One of the biggest challenges with blockchain technology is the ability for these networks to communicate with each other, often referred to as interoperability. While the three major hurdles all blockchains have to face are:
Blockchain interoperability is the process of operations between two or more blockchains, in layman's terms, the process that is required when information from one blockchain is sent or received by another blockchain or blockchains.
Interoperability is becoming one of the key themes in the crypto industry for 2022 as more and more networks are becoming compatible with EVM (Ethereum Virtual Machine). As a result of having various networks, all with their own pros and cons, combined with the continuous creation of more blockchains that aim to improve on their predecessor, there is no obvious blockchain that will dominate the market in the next 5, 10, or even 20 years. As a result there is an increasing demand for cross-chain bridges that allow users to move their assets between the various blockchains.
Therefore, as the blockchain industry continues to grow, the multi-chain and bridge era will follow in parallel. DefiLlama reports that there are currently 12 blockchains with more than $1 billion in TVL (total value locked), with an additional 22 blockchains having over $100 million in TVL. Undeniably, cross-chain bridges have become a vital infrastructure in the crypto world and demand for such solutions will only grow.
Each blockchain has its native token, ETH for Ethereum, BNB for Binance Smart Chain, etc., which are used for transaction fees on their respective network, while native tokens are not exclusively used for transactions. For example, suppose you wished to swap your ETH for another token, but due to low liquidity, you could only complete your swap with high slippage. In that case, it might be in your best interest to bridge your ETH to another network to be able to complete the trade on another exchange that has lower slippage.
These cross-chain bridges often connect the big names, such as Bitcoin and Ethereum, to faster networks such as Polygon and Lightning. While all are still blockchains, the layer 2 platforms speed up the process of completing transactions, often at a fraction of the price. Therefore, technically, any blockchain could be a layer 2 to any other chain but would only provide utility if it enhanced the user experience through faster and cheaper transactions.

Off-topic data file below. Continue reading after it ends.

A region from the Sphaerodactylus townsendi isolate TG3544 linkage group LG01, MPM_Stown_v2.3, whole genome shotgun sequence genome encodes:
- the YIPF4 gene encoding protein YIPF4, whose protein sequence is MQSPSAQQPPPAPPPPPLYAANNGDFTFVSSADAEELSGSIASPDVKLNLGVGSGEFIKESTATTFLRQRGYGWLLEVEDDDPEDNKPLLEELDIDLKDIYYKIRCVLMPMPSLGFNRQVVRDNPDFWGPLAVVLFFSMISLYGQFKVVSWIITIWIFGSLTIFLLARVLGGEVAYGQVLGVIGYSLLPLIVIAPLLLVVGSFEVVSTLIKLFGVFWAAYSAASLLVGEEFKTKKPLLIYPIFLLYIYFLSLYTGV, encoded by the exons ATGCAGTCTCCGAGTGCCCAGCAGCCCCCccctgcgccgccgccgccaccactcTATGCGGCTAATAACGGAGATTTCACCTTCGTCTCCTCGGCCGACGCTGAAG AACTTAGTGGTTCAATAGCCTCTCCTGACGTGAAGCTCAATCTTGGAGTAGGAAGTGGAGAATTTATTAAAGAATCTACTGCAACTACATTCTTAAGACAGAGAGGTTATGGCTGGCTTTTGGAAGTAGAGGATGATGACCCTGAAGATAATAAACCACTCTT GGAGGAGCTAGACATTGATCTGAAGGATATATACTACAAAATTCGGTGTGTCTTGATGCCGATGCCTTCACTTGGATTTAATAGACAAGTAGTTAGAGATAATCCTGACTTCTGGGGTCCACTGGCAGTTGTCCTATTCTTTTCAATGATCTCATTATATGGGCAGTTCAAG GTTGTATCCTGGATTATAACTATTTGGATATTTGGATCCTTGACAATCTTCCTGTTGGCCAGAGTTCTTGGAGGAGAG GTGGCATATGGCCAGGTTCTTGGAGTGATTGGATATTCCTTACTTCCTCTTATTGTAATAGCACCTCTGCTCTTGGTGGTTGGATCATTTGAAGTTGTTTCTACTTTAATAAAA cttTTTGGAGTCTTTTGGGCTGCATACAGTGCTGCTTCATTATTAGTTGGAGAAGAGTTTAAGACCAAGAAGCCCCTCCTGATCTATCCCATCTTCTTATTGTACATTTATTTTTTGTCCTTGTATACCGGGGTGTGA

So what exactly are cross-chain bridges, and how do they work? Simply put, it's a bridge from one blockchain to another. Commonly referred to as a 'bridge' or 'blockchain bridge" is a set of code that includes smart contracts that allow for the transfer of tokens, data, instructions, and smart contracts events from one chain to another despite different protocols and governance models of the respective blockchains. Thus, the bridge ensures that the blockchains interoperate in a secure manner.
To summarise, blockchain bridges allow for users to:
But how exactly does a cross-chain bridge work?
To simplify, let's assume you want to travel internationally, but you would like to drive your car on your holiday. Let's say you are in New York and want to travel to London. In this case, the cities would be the different blockchains while the car represents any asset you wish to move. Therefore, you would take your car to a dealership in New York and store it there. The dealership would then inform their London office to create an identical replica of your car, but adhering to all the rules and regulations of the UK. Then as soon as you plan to return from your trip, you bring the car back to the dealership in London, and when you return to New York, your original car is waiting for you.